Williams acknowledged that his Barons are hoping that their running game will be a team strength this fall.
"We would like to establish the run," he said. "If you can run the football, it makes life a lot simpler, so that’s what we’ll try to do I believe."
With three receivers back who combined for 68 catches and 875 yards last year in Tommy Garner, Anthony Fatjo and Austin Myers, the Warriors plan to throw the ball a bit more behind first-year starting QB Matt Pennypacker. Not to be forgotten, however, is senior running back Gabe Taylor, who had 726 rushing yards and four TD’s in 2012.
"They have a nice spread offense and some good receivers," Williams said, "so that’s a little bit different from their overall philosophy. The quarterback does a nice job. I like three or four of their receivers, the running back runs hard, they’ve got some nice linemen. (Austin) Maguire is a nice ball player, so they just have some tough kids – typical Warwick tough kids."
For the Warriors, avoiding third-and-long situations will be key against a Manheim Central defense which returns three of its top five tacklers from last year in Rey Lasanta (125), Hanselman (105) and Geib (89).
"We have to be systematic about what we do – get positive yardage on first downs, mix things up and not put ourselves in tough situations," Locker said. "Our goal is to be a little bit more of a balanced offense this year. We have not hidden the fact that we think we’re going to throw the ball a little bit more. So we’ll try to stay balanced."
When the Barons have the ball, Williams is expecting the unexpected from Warwick’s defense.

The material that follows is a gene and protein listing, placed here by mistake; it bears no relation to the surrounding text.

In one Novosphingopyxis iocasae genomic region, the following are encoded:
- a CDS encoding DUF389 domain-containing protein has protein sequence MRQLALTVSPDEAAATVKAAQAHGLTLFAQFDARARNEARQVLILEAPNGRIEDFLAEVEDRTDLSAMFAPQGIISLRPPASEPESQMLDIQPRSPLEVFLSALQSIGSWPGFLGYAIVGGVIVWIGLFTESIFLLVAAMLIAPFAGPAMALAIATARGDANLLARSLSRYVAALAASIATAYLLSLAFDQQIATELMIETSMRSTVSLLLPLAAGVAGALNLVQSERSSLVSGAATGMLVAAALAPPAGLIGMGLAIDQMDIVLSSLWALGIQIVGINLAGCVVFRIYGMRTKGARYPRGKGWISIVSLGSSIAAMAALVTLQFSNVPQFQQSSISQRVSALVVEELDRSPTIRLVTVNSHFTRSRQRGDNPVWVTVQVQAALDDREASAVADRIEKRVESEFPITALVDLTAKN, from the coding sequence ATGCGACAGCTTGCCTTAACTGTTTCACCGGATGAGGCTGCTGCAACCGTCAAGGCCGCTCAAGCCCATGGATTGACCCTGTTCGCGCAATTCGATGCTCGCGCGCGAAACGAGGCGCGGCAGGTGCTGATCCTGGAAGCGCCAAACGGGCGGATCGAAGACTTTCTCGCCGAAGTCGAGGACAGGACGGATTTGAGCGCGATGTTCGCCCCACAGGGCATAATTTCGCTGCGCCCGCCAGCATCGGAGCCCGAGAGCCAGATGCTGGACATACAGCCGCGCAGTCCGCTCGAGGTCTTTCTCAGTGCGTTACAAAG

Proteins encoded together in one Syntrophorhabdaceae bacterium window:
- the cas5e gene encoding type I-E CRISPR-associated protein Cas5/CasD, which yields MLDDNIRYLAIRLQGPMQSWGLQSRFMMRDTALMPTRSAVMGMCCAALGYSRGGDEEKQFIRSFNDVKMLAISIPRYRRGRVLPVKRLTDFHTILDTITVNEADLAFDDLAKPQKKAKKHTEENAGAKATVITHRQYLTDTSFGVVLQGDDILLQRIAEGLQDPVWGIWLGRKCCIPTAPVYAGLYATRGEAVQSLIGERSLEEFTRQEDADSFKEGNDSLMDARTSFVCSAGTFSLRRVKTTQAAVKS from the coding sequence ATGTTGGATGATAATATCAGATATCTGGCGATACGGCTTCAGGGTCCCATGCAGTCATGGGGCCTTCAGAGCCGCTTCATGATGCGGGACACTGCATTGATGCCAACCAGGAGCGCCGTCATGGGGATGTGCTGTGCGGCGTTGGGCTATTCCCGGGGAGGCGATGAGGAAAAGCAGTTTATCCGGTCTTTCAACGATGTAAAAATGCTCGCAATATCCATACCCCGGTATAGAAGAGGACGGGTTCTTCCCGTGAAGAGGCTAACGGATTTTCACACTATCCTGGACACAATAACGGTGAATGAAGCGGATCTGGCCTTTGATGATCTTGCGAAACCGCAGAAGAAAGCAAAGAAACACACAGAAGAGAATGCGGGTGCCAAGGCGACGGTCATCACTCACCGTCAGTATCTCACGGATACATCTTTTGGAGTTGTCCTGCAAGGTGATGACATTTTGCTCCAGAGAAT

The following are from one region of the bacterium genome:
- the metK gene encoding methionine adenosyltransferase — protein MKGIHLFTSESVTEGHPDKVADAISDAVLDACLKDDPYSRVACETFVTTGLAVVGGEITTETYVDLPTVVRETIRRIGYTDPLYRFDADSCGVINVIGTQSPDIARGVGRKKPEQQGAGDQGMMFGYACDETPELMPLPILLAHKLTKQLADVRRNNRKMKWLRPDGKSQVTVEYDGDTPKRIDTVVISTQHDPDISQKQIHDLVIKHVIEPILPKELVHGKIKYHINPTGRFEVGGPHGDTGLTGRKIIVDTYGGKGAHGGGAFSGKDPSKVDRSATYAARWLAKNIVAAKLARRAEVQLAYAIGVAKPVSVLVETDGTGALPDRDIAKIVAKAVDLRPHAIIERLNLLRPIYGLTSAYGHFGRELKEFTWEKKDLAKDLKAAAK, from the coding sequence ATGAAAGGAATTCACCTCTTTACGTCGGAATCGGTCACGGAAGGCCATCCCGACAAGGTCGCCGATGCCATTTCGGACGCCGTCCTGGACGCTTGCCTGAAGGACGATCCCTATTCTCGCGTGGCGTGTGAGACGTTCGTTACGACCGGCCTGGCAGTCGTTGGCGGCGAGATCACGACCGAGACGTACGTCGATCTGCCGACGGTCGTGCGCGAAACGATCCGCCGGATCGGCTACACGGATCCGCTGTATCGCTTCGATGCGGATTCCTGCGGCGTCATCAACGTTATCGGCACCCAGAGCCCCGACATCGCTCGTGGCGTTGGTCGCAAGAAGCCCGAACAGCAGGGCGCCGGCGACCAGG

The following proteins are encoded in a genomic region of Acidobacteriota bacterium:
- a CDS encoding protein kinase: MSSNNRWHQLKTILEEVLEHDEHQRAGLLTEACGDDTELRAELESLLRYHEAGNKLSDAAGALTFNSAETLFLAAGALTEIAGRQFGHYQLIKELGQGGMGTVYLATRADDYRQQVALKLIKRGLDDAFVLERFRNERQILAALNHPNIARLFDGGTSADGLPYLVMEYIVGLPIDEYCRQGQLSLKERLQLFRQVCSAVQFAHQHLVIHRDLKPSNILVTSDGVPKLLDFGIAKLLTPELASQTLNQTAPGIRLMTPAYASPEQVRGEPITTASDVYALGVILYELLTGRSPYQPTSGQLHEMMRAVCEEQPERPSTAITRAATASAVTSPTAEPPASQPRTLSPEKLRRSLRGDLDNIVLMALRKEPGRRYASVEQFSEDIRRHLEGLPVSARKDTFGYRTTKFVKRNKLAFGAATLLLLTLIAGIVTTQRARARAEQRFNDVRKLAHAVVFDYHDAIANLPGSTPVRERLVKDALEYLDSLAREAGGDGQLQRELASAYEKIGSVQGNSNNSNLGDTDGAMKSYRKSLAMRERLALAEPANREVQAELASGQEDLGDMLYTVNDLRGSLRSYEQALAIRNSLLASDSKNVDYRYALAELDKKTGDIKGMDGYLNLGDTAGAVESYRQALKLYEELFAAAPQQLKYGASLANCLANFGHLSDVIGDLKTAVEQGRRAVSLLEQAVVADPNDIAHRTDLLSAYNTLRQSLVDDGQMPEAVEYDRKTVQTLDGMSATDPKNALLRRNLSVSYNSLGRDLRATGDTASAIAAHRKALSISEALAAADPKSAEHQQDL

"Warwick has been known to use defenses during the scrimmages and then change the defense for the first game," he said, "so that’s a little bit of a concern trying to figure out what they’re going to do."
The challenge for the Warriors’ defense will be keeping the Barons from scoring in the 40’s as they did in last year’s game.
"I know this – we can’t give up five, six touchdowns and win a football game," Locker said. "We have to do a better job defensively than we did a year ago and a little better offensively. We have to keep them in the 20’s, I would imagine. But even then, that means we’ve got to put points up on the board. I’m not a prognosticator. I just know that we need to do a better job defensively this year than we did last year."
The "experts" will have Warwick listed as the underdog in this Friday’s game. But Locker likes that his squad is pretty healthy, they have tremendous attitudes and they’ve had some great practices recently.
The fact that the Warriors are also playing on their home turf on Friday night won’t be overlooked either. Asked if that will make a difference, Locker said, "It has to. I mean, this is our field, it’s our crowd, it’s the home opener. I hope the stands are filled. We need the stands to be filled. We need our people to come out and get behind our kids and get off to a good start."
More PREVIEW, page B-3